1.15 Understanding Error Messages

1.15 Understanding Error Messages

When you encounter a problem on a Unix-like system such as Linux, you must read the error message. Unlike messages from other operating systems, Unix errors usually tell you exactly what went wrong.

Most Unix programs generate and report the same basic error messages, but there can be subtle differences between the output of any two programs. Here is an example that you'll certainly encounter in some form or other (the error message is in boldface):

$ ls /dsafsda
ls: /dsafsda: No such file or directory

There are three components to this message:

  • The program name, ls. Some programs omit this identifying information, which can be annoying when you are writing shell scripts, but it's not really a big deal.

  • The filename, /dsafsda, which is a more specific piece of information. There's some problem with this path.

  • The specific error, No such file or directory, indicates the problem with the filename.

Putting it all together, you get something like "ls tried to open /dsafsda but couldn't because it does not exist." This may seem kind of obvious, but these messages can get a little confusing when you run a shell script that includes an erroneous command under a different name.

Always address the first error first. For example, some programs report that they can't do something before reporting a host of other problems. For example, let's say you run a fictitious program called scumd, and you see this error message:

scumd: /etc/scumd/config: No such file or directory

Following this is a huge list of other error messages that looks like a complete catastrophe. Don't let those other errors distract you. You probably just need to create /etc/scumd/config.


Do not confuse error messages with warning messages. Warnings often look like errors, except that they contain the word "warning." A warning usually means something is wrong but that the program will try to continue running anyway. To fix a problem noted in a warning message, you may have to hunt down a process and kill it before doing anything else (you'll read about processes in Section 1.16).

1.15.1 Common Errors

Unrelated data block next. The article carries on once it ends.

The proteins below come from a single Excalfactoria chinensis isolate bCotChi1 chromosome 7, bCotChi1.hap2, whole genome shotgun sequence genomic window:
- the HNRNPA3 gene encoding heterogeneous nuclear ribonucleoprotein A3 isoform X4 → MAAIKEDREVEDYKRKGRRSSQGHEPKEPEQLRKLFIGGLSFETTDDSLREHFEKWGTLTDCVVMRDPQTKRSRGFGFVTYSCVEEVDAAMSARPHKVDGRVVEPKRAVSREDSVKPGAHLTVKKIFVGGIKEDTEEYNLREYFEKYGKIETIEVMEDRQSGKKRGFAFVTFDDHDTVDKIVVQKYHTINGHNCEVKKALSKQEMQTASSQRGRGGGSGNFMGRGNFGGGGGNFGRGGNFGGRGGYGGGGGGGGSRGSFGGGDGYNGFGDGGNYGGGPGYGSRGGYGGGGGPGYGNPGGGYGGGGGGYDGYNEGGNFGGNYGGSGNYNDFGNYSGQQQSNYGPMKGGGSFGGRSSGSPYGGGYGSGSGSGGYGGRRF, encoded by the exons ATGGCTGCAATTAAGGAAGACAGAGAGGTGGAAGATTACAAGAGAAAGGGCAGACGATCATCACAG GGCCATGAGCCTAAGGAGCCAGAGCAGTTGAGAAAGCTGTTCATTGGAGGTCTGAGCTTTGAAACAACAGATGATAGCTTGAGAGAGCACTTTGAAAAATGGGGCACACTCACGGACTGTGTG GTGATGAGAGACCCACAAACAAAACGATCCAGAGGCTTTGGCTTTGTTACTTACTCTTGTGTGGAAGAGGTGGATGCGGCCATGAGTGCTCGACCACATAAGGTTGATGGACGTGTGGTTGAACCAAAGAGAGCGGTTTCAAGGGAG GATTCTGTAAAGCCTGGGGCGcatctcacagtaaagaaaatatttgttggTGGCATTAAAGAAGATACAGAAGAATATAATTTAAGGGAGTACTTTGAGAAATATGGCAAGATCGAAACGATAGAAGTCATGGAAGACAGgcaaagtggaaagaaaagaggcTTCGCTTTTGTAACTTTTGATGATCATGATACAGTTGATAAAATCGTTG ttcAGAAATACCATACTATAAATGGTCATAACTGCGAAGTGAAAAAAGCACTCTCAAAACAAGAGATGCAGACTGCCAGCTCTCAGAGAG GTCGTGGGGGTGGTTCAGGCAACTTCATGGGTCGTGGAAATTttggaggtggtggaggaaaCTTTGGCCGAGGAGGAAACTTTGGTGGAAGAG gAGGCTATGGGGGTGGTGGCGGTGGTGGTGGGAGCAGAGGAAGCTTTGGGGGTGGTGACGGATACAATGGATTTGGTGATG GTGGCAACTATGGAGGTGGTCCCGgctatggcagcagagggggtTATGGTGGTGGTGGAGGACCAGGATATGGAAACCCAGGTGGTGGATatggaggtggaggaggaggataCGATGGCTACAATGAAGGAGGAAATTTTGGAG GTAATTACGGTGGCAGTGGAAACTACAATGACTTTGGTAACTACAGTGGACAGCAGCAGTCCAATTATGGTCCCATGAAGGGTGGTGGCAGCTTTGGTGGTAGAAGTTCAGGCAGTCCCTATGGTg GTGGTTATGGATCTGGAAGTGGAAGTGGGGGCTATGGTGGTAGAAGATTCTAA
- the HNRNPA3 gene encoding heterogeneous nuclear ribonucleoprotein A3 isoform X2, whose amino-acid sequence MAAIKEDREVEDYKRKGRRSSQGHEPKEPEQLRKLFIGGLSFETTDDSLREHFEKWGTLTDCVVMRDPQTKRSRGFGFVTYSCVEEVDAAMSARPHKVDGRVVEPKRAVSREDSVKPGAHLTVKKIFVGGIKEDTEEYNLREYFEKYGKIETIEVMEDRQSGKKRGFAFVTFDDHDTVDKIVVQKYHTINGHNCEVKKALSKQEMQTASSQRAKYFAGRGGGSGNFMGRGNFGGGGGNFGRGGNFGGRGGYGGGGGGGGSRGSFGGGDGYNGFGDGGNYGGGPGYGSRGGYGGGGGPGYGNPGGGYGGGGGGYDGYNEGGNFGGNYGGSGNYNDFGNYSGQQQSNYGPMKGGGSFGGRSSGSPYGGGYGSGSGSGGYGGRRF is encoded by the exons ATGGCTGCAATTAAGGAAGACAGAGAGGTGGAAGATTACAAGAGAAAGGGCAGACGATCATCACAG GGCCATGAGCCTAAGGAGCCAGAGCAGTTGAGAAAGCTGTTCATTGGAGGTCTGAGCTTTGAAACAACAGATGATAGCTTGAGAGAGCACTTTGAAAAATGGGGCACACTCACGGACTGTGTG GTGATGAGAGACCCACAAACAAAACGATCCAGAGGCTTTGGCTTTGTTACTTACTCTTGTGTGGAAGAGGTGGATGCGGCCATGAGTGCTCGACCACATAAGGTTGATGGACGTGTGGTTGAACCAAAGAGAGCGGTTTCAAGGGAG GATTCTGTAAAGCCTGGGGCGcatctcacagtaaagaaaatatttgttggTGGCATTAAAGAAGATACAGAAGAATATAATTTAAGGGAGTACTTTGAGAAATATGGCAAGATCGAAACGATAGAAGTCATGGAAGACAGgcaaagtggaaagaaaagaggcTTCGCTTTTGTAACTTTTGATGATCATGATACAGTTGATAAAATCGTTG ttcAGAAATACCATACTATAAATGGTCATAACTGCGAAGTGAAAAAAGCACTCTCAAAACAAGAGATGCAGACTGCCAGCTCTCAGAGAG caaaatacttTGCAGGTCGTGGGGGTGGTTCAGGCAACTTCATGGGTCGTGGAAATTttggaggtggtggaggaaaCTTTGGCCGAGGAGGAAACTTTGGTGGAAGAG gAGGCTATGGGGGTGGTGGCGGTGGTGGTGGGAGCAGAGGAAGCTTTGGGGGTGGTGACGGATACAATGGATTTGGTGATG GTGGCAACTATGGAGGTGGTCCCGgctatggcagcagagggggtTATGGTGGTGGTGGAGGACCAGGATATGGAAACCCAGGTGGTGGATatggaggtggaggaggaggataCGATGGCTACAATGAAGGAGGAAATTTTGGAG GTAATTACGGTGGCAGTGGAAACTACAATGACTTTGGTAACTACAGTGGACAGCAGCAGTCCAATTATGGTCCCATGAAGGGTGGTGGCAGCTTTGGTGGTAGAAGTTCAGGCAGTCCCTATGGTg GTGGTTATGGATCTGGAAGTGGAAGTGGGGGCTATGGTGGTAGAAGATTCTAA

Many of the errors that you will encounter in Unix programs result from things that can go wrong with files and processes. Here is the error message hit parade:

No Such File or Directory

This is the number one error. You tried to access a file that does not exist. Because the Unix file I/O system does not discriminate between files and directories, this error message occurs everywhere. You get it when you try to read a file that does not exist, when you try to change to a directory that isn't there, when you try to write to a file in a directory that does not exist, and so on.

File Exists

In this case, you probably tried to create a file that already exists. This is common when you try to create a directory with the same name as a file.

Not a Directory, is a Directory

These messages pop up when you try to use a file as a directory, or a directory as a file. You may have to hunt around a little after you see the error message. Here is an example:

$ touch a
$ touch a/b
touch: a/b: Not a directory

Notice that the error message only applies to the a part of a/b. When you encounter this problem, you may need to dig around a little to find the particular file that is being treated like a directory.

No Space Left on Device

You're out of disk space. See Section 2.4.7 for information on how to manage this.

Permission Denied

You get this error when you attempt to read or write to a file or directory that you're not allowed to (that is, you have insufficient access privileges). This includes the case when you try to execute a file that does not have the execute bit set (even if you can read the file). You will read more about permissions in Section 1.17.

Operation Not Permitted

This usually happens when you try to kill a process that you don't own.

Segmentation Fault, Bus Error

A segmentation fault essentially means that the person who wrote the program that you just ran screwed up somewhere. The program tried to access some part of memory that it was not allowed to touch, and the operating system killed it. A bus error is similar, except that it tried to access some memory in a particular way that it shouldn't. When you get one of these errors, you might be giving a program some input that it did not expect.